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The Role of the Breast Cancer Susceptibility Gene 1 (BRCA1) in Sporadic Epithelial Ovarian Cancer


The Role of the Breast Cancer Susceptibility Gene 1 (BRCA1) in Sporadic Epithelial Ovarian Cancer

Marcia L McCoy et al. Reprod Biol Endocrinol.


Mutations within the BRCA1 tumor suppressor gene occur frequently in familial epithelial ovarian carcinomas but they are a rare event in the much more prevalent sporadic form of the disease. However, decreased BRCA1 expression occurs frequently in sporadic tumors, and the magnitude of this decrease has been correlated with increased disease progression. The near absence of somatic mutations consequently suggests that there are alternative mechanisms that may contribute to the observed loss of BRCA1 in sporadic tumors. Indeed, both allelic loss at the BRCA1 locus and epigenetic hypermethylation of the BRCA1 promoter play an important role in BRCA1 down-regulation; yet these mechanisms alone or in combination do not always account for the reduced BRCA1 expression. Alternatively, misregulation of specific upstream factors that control BRCA1 transcription may be a crucial means by which BRCA1 is lost. Therefore, determining how regulators of BRCA1 expression may be co-opted during sporadic ovarian tumorigenesis will lead to a better understanding of ovarian cancer etiology and it may help foster the future development of novel therapeutic strategies aimed at halting ovarian tumor progression.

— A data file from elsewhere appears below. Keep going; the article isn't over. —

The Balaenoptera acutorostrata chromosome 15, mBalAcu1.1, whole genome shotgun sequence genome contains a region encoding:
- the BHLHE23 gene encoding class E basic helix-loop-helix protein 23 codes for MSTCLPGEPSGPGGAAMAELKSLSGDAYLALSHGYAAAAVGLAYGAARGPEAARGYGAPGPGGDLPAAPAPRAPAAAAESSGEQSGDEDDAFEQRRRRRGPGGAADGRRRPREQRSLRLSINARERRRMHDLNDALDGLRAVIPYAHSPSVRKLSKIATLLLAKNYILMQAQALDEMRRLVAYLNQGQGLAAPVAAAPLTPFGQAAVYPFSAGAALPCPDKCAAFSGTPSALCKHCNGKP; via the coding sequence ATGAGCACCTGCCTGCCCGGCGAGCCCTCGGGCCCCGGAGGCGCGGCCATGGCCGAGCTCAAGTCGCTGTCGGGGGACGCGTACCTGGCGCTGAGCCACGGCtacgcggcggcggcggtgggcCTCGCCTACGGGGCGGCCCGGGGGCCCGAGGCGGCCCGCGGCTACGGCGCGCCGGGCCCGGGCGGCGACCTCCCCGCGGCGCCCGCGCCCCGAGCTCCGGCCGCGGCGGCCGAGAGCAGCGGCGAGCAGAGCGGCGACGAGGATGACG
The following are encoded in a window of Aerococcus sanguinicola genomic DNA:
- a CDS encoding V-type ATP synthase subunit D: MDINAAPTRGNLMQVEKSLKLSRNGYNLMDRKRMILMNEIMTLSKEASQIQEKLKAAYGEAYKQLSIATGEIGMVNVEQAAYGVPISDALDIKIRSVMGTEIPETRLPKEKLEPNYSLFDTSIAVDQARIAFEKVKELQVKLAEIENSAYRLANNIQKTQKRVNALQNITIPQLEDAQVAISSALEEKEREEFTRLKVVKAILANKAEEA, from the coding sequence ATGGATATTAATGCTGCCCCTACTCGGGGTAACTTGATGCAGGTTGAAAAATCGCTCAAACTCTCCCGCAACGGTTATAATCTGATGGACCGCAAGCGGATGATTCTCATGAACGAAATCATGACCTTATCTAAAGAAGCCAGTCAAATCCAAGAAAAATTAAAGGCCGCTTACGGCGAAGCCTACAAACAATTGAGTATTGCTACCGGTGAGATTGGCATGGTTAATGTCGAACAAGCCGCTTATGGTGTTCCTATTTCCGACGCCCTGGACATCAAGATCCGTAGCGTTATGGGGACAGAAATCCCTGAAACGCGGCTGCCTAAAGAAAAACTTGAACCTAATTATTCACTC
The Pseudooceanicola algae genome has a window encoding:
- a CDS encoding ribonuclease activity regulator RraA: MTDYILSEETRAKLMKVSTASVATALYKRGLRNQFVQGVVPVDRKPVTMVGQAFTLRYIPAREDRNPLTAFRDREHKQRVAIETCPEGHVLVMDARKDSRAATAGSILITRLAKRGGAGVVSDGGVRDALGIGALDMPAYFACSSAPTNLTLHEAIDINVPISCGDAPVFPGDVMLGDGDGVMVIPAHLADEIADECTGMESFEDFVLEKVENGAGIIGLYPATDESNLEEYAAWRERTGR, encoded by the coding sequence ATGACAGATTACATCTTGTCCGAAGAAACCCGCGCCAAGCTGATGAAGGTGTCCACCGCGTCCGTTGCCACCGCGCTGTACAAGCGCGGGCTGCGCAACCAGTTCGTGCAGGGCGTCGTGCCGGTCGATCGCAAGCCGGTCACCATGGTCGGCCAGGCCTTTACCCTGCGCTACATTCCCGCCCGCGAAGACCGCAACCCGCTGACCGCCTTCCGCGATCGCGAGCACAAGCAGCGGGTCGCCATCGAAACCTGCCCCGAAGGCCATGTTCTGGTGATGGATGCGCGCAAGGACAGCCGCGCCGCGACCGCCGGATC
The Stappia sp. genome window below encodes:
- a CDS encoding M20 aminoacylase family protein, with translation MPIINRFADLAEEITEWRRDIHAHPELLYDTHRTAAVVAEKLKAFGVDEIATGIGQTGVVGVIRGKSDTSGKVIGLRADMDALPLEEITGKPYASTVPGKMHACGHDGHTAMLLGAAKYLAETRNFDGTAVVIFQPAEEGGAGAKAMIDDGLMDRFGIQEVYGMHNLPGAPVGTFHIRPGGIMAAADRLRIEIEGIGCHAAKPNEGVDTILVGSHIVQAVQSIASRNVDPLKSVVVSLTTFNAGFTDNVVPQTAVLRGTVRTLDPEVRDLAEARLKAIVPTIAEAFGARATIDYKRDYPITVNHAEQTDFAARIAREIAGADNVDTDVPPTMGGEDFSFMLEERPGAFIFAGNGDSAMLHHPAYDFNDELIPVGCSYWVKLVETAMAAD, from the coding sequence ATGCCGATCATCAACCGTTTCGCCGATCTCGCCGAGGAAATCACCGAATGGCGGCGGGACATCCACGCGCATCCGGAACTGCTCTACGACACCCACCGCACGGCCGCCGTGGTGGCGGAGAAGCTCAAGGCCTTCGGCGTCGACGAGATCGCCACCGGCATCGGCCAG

Figure 1
Figure 1
Schematic of the proximal BRCA1 promoter and the 8 functional sites that have been well characterized in breast cells. The RIBS and CREB sites have recently been partially characterized in ovarian surface epithelial and in ovarian carcinoma cells (see text for details).

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